If someone is wrongfully killed, your attorney should examine whether it is possible to pursue a survivorship claim, such as conscious pain and suffering by the decedent. This type of claim is only conceivable if the deceased individual was not killed immediately, but instead survived for a period of time and then subsequently died from their injuries. One example is a car or motorcycle crash, where the victim did not die immediately upon impact, but instead experienced conscious pain and suffering for a period of time.

In addition, punitive damages may be recovered if the defendant acted with conscious disregard for the safety of others and the victim. If punitive damages are awarded, the estate is also eligible to seek attorney fees and the costs associated with the investigation and lawsuit.

What Are Wrongful Death Claims?

Damages available in wrongful death claims are set forth in Ohio Revised Code 2125.02. Available compensatory damages, including damages for both noneconomic and economic losses, may include:

  • Loss of support. This concerns the support from the expected earning capacity of the deceased individual. For example, if the deceased individual was the breadwinner of the family who still had 20 to 30 years of work-life expectancy, their spouse and children can recover these lost earnings.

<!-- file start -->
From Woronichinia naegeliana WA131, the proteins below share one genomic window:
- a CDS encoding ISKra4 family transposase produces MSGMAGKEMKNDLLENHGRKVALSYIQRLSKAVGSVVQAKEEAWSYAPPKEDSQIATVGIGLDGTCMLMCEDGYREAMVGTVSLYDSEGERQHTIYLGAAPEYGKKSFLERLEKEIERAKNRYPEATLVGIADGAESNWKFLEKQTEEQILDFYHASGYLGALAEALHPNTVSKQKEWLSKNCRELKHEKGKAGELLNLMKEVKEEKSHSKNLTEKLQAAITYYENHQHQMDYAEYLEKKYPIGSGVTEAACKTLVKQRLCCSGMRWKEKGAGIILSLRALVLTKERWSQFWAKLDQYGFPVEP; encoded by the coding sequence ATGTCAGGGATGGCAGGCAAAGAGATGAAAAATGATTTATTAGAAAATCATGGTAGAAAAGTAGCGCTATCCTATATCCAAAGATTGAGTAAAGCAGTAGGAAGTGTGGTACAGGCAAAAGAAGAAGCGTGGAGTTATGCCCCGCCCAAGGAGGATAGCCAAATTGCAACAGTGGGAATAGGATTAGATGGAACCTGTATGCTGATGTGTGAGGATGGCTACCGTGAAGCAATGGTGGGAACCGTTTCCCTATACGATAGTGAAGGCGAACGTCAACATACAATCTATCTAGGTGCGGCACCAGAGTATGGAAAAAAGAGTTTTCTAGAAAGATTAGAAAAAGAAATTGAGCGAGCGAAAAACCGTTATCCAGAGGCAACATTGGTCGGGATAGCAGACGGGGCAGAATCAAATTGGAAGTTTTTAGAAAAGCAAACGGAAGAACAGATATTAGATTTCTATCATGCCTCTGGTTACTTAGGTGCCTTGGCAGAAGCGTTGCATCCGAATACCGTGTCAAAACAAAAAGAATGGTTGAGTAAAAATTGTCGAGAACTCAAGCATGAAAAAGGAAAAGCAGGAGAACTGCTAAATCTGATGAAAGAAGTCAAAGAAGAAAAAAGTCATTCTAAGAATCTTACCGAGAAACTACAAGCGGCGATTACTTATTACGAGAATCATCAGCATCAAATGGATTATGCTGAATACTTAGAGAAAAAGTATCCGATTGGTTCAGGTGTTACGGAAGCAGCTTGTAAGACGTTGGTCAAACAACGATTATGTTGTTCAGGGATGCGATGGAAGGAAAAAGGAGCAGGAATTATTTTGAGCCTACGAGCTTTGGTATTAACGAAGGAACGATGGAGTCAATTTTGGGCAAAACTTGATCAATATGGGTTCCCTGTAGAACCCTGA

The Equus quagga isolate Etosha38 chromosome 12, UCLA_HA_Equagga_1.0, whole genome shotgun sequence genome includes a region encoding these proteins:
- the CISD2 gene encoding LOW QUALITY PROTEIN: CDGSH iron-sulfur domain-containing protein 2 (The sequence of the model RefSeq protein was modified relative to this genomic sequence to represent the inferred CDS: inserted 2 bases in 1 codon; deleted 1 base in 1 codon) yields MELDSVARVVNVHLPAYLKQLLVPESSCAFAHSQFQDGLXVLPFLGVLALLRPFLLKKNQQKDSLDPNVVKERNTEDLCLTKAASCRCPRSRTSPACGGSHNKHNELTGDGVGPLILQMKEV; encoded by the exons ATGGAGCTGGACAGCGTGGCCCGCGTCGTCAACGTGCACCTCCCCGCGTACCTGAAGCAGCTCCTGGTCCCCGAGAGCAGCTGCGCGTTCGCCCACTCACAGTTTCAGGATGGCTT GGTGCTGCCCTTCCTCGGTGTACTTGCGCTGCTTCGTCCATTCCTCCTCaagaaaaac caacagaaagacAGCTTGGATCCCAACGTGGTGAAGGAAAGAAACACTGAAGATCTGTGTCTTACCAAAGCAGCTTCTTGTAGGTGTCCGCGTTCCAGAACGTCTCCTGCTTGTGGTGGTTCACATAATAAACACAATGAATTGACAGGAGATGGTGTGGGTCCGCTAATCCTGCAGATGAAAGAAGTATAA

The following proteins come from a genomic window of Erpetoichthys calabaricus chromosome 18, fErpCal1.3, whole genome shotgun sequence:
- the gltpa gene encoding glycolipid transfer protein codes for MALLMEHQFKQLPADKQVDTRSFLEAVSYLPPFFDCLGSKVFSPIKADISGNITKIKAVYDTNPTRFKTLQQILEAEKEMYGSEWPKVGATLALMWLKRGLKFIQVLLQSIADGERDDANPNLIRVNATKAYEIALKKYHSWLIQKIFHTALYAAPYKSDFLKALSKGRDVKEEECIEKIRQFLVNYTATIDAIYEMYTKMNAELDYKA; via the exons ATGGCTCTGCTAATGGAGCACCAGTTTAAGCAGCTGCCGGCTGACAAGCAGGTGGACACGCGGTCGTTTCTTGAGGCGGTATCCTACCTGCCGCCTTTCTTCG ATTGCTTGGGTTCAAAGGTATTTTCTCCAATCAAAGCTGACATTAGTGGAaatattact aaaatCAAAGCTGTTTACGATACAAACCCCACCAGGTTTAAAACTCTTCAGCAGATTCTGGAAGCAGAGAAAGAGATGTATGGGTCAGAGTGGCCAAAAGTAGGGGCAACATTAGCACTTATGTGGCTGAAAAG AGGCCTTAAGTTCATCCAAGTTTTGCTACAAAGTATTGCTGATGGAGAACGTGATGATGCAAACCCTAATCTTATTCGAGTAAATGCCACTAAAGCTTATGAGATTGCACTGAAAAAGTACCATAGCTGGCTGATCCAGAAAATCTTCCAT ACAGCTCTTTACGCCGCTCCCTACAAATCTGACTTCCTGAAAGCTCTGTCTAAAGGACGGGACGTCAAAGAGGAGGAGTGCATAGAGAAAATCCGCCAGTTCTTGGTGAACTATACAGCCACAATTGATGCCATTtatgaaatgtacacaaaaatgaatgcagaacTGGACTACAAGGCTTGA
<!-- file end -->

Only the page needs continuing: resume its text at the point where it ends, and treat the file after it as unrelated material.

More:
• Loss of services. This concerns the loss of tasks, chores or other regular services that the deceased individual may have performed around the house or for their loved ones.
  • Loss of companionship, consortium, guidance and more. This can concern the loss of companionship of a spouse, the loss of guidance or counsel of a parent to their children, and more.
  • Loss of prospective inheritance. This concerns the loss of any future inheritance particularly to the deceased individual’s children.
  • Mental anguish. This concerns the anguish suffered by the deceased individual’s heirs as a direct result of their loss.
  • Funeral and burial expenses. Lastly, the fiduciary may pursue compensation for the expenses from the funeral and burial services.

Notably, if the deceased individual did not endure conscious pain and suffering and the fiduciary cannot pursue a survivorship claim, there is no potential to recover punitive damages, attorney fees and costs under a wrongful death claim.

The Importance Of Acting Quickly

After suffering a devastating loss, taking legal action may not be top of mind. However, it is important to act quickly. Ohio law requires the fiduciary to file a lawsuit for wrongful death within two years of the date of death. Survivorship claims may have a different deadline for filing a lawsuit. For example, there is a one year deadline to file a survivorship claim against a health care provider.

Depending on the circumstances surrounding the fatal incident, civil actions for survivorship claims and wrongful death can be complex. An attorney can examine your case to determine whether you can pursue both a survivorship claim and wrongful death claim, or perhaps solely a wrongful death claim. It is critically important to find a lawyer who understands these claims, can guide you through the process and build a strong case for your family.

Disclaimer: The answer is intended to be for informational purposes only. It should not be relied on as legal advice, nor construed as a form of attorney-client relationship.